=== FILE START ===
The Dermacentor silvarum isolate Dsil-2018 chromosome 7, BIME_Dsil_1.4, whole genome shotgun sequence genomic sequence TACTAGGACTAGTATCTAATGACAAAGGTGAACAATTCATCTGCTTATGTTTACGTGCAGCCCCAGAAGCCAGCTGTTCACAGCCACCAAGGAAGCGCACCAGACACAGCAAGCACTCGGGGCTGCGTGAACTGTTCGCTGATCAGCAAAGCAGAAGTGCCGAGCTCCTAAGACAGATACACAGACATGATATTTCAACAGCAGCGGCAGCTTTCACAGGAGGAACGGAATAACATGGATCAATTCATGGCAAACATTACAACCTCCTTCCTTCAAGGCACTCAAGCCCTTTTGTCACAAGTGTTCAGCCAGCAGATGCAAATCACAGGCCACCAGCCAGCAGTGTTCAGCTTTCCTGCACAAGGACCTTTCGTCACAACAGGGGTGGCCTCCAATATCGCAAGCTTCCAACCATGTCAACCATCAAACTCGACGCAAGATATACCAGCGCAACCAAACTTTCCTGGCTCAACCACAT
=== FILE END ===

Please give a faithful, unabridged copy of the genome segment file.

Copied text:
The Dermacentor silvarum isolate Dsil-2018 chromosome 7, BIME_Dsil_1.4, whole genome shotgun sequence genomic sequence TACTAGGACTAGTATCTAATGACAAAGGTGAACAATTCATCTGCTTATGTTTACGTGCAGCCCCAGAAGCCAGCTGTTCACAGCCACCAAGGAAGCGCACCAGACACAGCAAGCACTCGGGGCTGCGTGAACTGTTCGCTGATCAGCAAAGCAGAAGTGCCGAGCTCCTAAGACAGATACACAGACATGATATTTCAACAGCAGCGGCAGCTTTCACAGGAGGAACGGAATAACATGGATCAATTCATGGCAAACATTACAACCTCCTTCCTTCAAGGCACTCAAGCCCTTTTGTCACAAGTGTTCAGCCAGCAGATGCAAATCACAGGCCACCAGCCAGCAGTGTTCAGCTTTCCTGCACAAGGACCTTTCGTCACAACAGGGGTGGCCTCCAATATCGCAAGCTTCCAACCATGTCAACCATCAAACTCGACGCAAGATATACCAGCGCAACCAAACTTTCCTGGCTCAACCACAT